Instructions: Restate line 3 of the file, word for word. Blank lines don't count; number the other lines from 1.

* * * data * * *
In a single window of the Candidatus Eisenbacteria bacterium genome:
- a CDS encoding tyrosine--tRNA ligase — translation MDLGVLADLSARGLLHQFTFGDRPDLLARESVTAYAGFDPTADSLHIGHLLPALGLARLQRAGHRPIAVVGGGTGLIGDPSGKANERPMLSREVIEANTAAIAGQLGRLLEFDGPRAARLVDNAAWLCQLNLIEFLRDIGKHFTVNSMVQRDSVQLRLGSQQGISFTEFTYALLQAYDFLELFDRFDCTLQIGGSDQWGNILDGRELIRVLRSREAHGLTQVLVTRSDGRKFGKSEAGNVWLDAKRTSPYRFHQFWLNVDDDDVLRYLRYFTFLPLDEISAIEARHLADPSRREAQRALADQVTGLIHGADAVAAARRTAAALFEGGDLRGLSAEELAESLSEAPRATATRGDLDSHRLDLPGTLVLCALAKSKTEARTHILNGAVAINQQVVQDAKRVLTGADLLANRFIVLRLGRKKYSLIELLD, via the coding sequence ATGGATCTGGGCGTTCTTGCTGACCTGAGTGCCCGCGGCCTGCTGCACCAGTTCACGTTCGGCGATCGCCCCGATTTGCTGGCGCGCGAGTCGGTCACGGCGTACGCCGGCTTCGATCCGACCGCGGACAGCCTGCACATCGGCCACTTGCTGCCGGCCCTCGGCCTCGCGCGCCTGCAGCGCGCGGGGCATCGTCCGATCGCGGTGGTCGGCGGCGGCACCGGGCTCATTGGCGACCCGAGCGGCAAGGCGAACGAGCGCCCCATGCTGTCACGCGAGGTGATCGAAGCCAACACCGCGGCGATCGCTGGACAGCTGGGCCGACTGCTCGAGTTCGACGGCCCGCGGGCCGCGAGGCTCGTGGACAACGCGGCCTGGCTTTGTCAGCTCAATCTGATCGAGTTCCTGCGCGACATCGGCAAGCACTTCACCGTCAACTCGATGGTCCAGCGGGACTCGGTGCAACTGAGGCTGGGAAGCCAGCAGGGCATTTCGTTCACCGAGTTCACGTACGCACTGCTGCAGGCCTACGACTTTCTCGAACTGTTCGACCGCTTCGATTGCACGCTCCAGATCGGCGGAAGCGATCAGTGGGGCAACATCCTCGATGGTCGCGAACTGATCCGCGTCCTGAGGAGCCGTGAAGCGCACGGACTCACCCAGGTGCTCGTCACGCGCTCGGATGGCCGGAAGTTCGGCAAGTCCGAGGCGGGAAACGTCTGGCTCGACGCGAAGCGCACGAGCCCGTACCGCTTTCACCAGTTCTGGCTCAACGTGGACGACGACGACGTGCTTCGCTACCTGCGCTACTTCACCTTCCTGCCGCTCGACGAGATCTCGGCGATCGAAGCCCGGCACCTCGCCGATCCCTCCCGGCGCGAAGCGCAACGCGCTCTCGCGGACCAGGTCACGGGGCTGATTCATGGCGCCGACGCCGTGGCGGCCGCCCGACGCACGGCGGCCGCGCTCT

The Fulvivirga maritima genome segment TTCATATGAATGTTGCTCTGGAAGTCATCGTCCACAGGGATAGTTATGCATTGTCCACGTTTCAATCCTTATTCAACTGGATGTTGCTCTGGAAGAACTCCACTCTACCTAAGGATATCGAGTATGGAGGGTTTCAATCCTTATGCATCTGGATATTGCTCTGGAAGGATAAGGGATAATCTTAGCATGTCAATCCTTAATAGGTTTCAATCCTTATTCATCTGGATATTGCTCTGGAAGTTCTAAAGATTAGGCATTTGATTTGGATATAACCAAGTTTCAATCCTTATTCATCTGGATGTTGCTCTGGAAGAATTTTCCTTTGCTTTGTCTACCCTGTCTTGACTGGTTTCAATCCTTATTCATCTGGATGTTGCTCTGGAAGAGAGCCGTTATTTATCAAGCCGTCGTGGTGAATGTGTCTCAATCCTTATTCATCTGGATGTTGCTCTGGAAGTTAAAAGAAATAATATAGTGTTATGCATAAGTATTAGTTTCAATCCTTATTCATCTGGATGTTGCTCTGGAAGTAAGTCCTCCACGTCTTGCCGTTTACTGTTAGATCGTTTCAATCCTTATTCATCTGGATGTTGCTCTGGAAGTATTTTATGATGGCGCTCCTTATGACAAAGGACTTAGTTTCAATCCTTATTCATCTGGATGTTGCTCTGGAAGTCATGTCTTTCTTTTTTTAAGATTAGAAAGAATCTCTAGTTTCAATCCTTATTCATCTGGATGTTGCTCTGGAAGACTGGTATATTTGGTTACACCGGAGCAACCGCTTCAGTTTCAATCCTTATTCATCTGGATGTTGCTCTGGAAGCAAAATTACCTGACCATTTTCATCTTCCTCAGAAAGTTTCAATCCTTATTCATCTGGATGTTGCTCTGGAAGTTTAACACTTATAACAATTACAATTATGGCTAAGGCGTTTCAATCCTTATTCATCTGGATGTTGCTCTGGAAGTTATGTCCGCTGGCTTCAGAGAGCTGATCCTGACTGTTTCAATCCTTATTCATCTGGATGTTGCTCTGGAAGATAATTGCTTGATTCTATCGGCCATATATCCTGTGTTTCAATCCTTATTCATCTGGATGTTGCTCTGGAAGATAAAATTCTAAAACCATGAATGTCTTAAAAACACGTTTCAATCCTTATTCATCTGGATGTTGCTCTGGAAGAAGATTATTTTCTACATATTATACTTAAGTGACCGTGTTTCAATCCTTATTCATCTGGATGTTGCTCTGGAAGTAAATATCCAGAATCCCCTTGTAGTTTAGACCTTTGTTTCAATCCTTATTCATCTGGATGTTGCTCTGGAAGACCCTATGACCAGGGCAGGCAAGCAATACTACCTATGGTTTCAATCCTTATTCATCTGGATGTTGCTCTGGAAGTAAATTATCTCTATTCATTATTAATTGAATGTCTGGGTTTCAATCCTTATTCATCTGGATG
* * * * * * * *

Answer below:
The Fulvivirga maritima genome segment TTCATATGAATGTTGCTCTGGAAGTCATCGTCCACAGGGATAGTTATGCATTGTCCACGTTTCAATCCTTATTCAACTGGATGTTGCTCTGGAAGAACTCCACTCTACCTAAGGATATCGAGTATGGAGGGTTTCAATCCTTATGCATCTGGATATTGCTCTGGAAGGATAAGGGATAATCTTAGCATGTCAATCCTTAATAGGTTTCAATCCTTATTCATCTGGATATTGCTCTGGAAGTTCTAAAGATTAGGCATTTGATTTGGATATAACCAAGTTTCAATCCTTATTCATCTGGATGTTGCTCTGGAAGAATTTTCCTTTGCTTTGTCTACCCTGTCTTGACTGGTTTCAATCCTTATTCATCTGGATGTTGCTCTGGAAGAGAGCCGTTATTTATCAAGCCGTCGTGGTGAATGTGTCTCAATCCTTATTCATCTGGATGTTGCTCTGGAAGTTAAAAGAAATAATATAGTGTTATGCATAAGTATTAGTTTCAATCCTTATTCATCTGGATGTTGCTCTGGAAGTAAGTCCTCCACGTCTTGCCGTTTACTGTTAGATCGTTTCAATCCTTATTCATCTGGATGTTGCTCTGGAAGTATTTTATGATGGCGCTCCTTATGACAAAGGACTTAGTTTCAATCCTTATTCATCTGGATGTTGCTCTGGAAGTCATGTCTTTCTTTTTTTAAGATTAGAAAGAATCTCTAGTTTCAATCCTTATTCATCTGGATGTTGCTCTGGAAGACTGGTATATTTGGTTACACCGGAGCAACCGCTTCAGTTTCAATCCTTATTCATCTGGATGTTGCTCTGGAAGCAAAATTACCTGACCATTTTCATCTTCCTCAGAAAGTTTCAATCCTTATTCATCTGGATGTTGCTCTGGAAGTTTAACACTTATAACAATTACAATTATGGCTAAGGCGTTTCAATCCTTATTCATCTGGATGTTGCTCTGGAAGTTATGTCCGCTGGCTTCAGAGAGCTGATCCTGACTGTTTCAATCCTTATTCATCTGGATGTTGCTCTGGAAGATAATTGCTTGATTCTATCGGCCATATATCCTGTGTTTCAATCCTTATTCATCTGGATGTTGCTCTGGAAGATAAAATTCTAAAACCATGAATGTCTTAAAAACACGTTTCAATCCTTATTCATCTGGATGTTGCTCTGGAAGAAGATTATTTTCTACATATTATACTTAAGTGACCGTGTTTCAATCCTTATTCATCTGGATGTTGCTCTGGAAGTAAATATCCAGAATCCCCTTGTAGTTTAGACCTTTGTTTCAATCCTTATTCATCTGGATGTTGCTCTGGAAGACCCTATGACCAGGGCAGGCAAGCAATACTACCTATGGTTTCAATCCTTATTCATCTGGATGTTGCTCTGGAAGTAAATTATCTCTATTCATTATTAATTGAATGTCTGGGTTTCAATCCTTATTCATCTGGATG